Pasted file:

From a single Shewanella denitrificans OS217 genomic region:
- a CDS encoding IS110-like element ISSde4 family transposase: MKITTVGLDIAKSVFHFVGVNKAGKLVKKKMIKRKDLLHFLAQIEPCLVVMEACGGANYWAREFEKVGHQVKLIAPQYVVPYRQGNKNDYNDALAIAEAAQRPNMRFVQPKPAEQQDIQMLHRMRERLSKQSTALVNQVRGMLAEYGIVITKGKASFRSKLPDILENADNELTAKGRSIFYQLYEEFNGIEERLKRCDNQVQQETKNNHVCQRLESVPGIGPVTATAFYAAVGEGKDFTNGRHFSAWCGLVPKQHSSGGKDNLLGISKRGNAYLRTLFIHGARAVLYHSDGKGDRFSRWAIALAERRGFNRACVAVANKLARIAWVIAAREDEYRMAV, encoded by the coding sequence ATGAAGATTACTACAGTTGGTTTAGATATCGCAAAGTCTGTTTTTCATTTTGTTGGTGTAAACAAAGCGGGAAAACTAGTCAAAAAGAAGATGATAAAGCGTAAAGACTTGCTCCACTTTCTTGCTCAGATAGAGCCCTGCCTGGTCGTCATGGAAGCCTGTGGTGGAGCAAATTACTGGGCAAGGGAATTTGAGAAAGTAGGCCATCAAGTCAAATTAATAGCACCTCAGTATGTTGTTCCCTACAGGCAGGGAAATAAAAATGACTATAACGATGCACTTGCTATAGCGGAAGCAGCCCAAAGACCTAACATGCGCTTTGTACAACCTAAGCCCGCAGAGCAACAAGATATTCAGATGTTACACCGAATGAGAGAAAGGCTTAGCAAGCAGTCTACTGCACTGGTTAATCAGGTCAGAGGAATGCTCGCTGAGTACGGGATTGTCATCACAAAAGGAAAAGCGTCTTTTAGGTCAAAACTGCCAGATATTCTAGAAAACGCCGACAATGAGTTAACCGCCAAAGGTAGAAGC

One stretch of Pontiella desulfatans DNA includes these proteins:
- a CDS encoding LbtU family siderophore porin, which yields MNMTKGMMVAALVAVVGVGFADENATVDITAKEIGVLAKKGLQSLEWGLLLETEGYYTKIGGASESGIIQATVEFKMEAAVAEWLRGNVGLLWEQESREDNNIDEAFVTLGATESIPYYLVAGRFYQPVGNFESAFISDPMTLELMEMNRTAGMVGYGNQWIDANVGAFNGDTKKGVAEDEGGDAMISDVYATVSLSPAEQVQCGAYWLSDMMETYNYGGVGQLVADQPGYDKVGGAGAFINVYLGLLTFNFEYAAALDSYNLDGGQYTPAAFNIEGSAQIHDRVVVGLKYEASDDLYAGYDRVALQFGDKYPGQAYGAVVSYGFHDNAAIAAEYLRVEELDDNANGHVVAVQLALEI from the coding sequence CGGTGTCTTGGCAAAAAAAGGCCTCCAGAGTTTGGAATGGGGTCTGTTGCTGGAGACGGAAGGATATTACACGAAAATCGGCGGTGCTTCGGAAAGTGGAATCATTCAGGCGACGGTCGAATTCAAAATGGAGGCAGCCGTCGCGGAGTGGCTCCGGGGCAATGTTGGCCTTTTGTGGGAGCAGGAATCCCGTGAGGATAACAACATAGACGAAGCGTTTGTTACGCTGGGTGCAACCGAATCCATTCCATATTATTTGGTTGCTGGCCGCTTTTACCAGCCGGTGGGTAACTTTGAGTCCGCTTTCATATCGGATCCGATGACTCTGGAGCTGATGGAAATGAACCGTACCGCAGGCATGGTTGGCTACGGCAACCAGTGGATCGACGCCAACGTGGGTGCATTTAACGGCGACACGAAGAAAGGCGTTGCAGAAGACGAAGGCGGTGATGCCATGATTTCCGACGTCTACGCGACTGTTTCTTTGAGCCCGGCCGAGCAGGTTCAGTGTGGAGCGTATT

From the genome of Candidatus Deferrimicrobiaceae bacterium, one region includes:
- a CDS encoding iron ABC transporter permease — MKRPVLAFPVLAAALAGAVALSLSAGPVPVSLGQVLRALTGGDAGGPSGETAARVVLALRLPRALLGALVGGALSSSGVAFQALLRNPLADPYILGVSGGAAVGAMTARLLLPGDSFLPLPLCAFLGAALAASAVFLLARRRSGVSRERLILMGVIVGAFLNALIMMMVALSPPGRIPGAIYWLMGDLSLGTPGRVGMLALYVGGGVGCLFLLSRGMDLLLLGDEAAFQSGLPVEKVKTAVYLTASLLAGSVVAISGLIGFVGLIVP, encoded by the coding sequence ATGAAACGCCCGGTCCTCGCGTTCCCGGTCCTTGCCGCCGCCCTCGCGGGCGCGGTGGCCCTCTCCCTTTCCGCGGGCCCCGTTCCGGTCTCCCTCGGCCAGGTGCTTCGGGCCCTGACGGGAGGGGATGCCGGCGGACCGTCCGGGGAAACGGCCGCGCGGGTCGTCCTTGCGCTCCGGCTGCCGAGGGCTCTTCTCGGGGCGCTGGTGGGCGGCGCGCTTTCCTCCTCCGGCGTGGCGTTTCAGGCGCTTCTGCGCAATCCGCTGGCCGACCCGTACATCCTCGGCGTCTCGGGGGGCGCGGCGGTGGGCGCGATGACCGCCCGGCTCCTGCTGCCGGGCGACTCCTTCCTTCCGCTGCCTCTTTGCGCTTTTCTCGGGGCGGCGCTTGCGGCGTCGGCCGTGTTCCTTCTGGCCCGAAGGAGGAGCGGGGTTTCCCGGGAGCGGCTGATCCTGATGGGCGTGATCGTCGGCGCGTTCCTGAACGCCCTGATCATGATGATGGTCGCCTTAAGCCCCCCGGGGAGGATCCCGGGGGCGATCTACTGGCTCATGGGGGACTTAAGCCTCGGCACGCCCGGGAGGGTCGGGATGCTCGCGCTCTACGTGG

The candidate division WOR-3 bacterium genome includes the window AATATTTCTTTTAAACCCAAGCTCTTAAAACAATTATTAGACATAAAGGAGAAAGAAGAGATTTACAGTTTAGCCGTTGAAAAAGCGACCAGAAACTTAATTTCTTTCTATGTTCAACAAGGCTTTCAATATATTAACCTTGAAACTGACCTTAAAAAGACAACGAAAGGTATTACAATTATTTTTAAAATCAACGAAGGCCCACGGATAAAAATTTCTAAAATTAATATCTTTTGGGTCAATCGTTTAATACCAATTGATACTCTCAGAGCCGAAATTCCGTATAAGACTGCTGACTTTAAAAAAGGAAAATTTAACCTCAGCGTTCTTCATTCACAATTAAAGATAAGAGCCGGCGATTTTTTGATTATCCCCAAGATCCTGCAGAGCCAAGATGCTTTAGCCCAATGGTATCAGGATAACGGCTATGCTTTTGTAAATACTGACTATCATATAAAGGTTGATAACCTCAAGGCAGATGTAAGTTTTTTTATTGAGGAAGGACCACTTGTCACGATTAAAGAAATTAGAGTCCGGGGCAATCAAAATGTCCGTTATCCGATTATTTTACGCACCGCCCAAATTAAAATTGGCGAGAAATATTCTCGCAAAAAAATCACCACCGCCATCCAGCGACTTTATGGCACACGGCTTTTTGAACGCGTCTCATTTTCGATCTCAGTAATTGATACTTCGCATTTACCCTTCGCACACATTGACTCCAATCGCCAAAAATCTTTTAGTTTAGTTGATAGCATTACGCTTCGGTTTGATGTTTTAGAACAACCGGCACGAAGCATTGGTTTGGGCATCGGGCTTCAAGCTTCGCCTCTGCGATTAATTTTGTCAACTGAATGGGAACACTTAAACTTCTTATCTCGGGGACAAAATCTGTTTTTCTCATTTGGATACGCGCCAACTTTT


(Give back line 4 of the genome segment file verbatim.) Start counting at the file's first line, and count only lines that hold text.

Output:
- a CDS encoding LbtU family siderophore porin, which yields MNMTKGMMVAALVAVVGVGFADENATVDITAKEIGVLAKKGLQSLEWGLLLETEGYYTKIGGASESGIIQATVEFKMEAAVAEWLRGNVGLLWEQESREDNNIDEAFVTLGATESIPYYLVAGRFYQPVGNFESAFISDPMTLELMEMNRTAGMVGYGNQWIDANVGAFNGDTKKGVAEDEGGDAMISDVYATVSLSPAEQVQCGAYWLSDMMETYNYGGVGQLVADQPGYDKVGGAGAFINVYLGLLTFNFEYAAALDSYNLDGGQYTPAAFNIEGSAQIHDRVVVGLKYEASDDLYAGYDRVALQFGDKYPGQAYGAVVSYGFHDNAAIAAEYLRVEELDDNANGHVVAVQLALEI from the coding sequence CGGTGTCTTGGCAAAAAAAGGCCTCCAGAGTTTGGAATGGGGTCTGTTGCTGGAGACGGAAGGATATTACACGAAAATCGGCGGTGCTTCGGAAAGTGGAATCATTCAGGCGACGGTCGAATTCAAAATGGAGGCAGCCGTCGCGGAGTGGCTCCGGGGCAATGTTGGCCTTTTGTGGGAGCAGGAATCCCGTGAGGATAACAACATAGACGAAGCGTTTGTTACGCTGGGTGCAACCGAATCCATTCCATATTATTTGGTTGCTGGCCGCTTTTACCAGCCGGTGGGTAACTTTGAGTCCGCTTTCATATCGGATCCGATGACTCTGGAGCTGATGGAAATGAACCGTACCGCAGGCATGGTTGGCTACGGCAACCAGTGGATCGACGCCAACGTGGGTGCATTTAACGGCGACACGAAGAAAGGCGTTGCAGAAGACGAAGGCGGTGATGCCATGATTTCCGACGTCTACGCGACTGTTTCTTTGAGCCCGGCCGAGCAGGTTCAGTGTGGAGCGTATT